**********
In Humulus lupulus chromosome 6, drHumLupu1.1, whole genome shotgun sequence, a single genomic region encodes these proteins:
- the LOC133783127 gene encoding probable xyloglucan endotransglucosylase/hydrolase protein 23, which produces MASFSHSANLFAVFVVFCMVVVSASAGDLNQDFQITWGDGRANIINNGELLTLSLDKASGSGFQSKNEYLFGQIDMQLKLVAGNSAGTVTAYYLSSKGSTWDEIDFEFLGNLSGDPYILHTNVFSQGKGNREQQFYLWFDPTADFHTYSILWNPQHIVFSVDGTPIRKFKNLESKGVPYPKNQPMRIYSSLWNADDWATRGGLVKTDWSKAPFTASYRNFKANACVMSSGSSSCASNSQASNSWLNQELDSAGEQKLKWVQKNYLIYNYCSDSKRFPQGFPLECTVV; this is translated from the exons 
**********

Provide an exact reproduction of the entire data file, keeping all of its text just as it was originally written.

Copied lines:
In Humulus lupulus chromosome 6, drHumLupu1.1, whole genome shotgun sequence, a single genomic region encodes these proteins:
- the LOC133783127 gene encoding probable xyloglucan endotransglucosylase/hydrolase protein 23, which produces MASFSHSANLFAVFVVFCMVVVSASAGDLNQDFQITWGDGRANIINNGELLTLSLDKASGSGFQSKNEYLFGQIDMQLKLVAGNSAGTVTAYYLSSKGSTWDEIDFEFLGNLSGDPYILHTNVFSQGKGNREQQFYLWFDPTADFHTYSILWNPQHIVFSVDGTPIRKFKNLESKGVPYPKNQPMRIYSSLWNADDWATRGGLVKTDWSKAPFTASYRNFKANACVMSSGSSSCASNSQASNSWLNQELDSAGEQKLKWVQKNYLIYNYCSDSKRFPQGFPLECTVV; this is translated from the exons 